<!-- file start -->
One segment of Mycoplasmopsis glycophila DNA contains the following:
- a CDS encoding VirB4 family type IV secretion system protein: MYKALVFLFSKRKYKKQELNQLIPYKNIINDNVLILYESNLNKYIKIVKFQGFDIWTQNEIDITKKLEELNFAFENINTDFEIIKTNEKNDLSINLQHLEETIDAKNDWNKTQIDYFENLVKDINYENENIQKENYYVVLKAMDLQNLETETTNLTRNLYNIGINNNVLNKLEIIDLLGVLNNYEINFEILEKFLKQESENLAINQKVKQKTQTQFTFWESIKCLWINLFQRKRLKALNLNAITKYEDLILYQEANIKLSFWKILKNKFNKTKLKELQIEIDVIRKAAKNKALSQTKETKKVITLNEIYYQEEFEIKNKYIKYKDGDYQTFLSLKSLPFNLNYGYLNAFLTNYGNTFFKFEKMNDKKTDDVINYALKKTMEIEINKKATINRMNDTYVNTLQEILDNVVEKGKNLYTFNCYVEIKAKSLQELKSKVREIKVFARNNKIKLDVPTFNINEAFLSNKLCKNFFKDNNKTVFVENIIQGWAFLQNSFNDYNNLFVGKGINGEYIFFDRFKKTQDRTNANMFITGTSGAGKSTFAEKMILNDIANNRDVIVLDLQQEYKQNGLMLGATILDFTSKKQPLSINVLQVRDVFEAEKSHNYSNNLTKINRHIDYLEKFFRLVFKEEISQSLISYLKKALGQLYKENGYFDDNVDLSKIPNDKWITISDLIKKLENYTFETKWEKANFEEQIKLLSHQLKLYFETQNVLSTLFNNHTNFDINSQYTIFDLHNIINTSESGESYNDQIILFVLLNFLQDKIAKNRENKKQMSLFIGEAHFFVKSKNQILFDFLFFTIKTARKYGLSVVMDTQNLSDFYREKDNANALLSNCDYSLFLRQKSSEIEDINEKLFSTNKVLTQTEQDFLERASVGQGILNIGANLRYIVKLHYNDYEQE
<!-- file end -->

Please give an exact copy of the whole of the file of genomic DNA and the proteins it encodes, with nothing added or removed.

One segment of Mycoplasmopsis glycophila DNA contains the following:
- a CDS encoding VirB4 family type IV secretion system protein: MYKALVFLFSKRKYKKQELNQLIPYKNIINDNVLILYESNLNKYIKIVKFQGFDIWTQNEIDITKKLEELNFAFENINTDFEIIKTNEKNDLSINLQHLEETIDAKNDWNKTQIDYFENLVKDINYENENIQKENYYVVLKAMDLQNLETETTNLTRNLYNIGINNNVLNKLEIIDLLGVLNNYEINFEILEKFLKQESENLAINQKVKQKTQTQFTFWESIKCLWINLFQRKRLKALNLNAITKYEDLILYQEANIKLSFWKILKNKFNKTKLKELQIEIDVIRKAAKNKALSQTKETKKVITLNEIYYQEEFEIKNKYIKYKDGDYQTFLSLKSLPFNLNYGYLNAFLTNYGNTFFKFEKMNDKKTDDVINYALKKTMEIEINKKATINRMNDTYVNTLQEILDNVVEKGKNLYTFNCYVEIKAKSLQELKSKVREIKVFARNNKIKLDVPTFNINEAFLSNKLCKNFFKDNNKTVFVENIIQGWAFLQNSFNDYNNLFVGKGINGEYIFFDRFKKTQDRTNANMFITGTSGAGKSTFAEKMILNDIANNRDVIVLDLQQEYKQNGLMLGATILDFTSKKQPLSINVLQVRDVFEAEKSHNYSNNLTKINRHIDYLEKFFRLVFKEEISQSLISYLKKALGQLYKENGYFDDNVDLSKIPNDKWITISDLIKKLENYTFETKWEKANFEEQIKLLSHQLKLYFETQNVLSTLFNNHTNFDINSQYTIFDLHNIINTSESGESYNDQIILFVLLNFLQDKIAKNRENKKQMSLFIGEAHFFVKSKNQILFDFLFFTIKTARKYGLSVVMDTQNLSDFYREKDNANALLSNCDYSLFLRQKSSEIEDINEKLFSTNKVLTQTEQDFLERASVGQGILNIGANLRYIVKLHYNDYEQE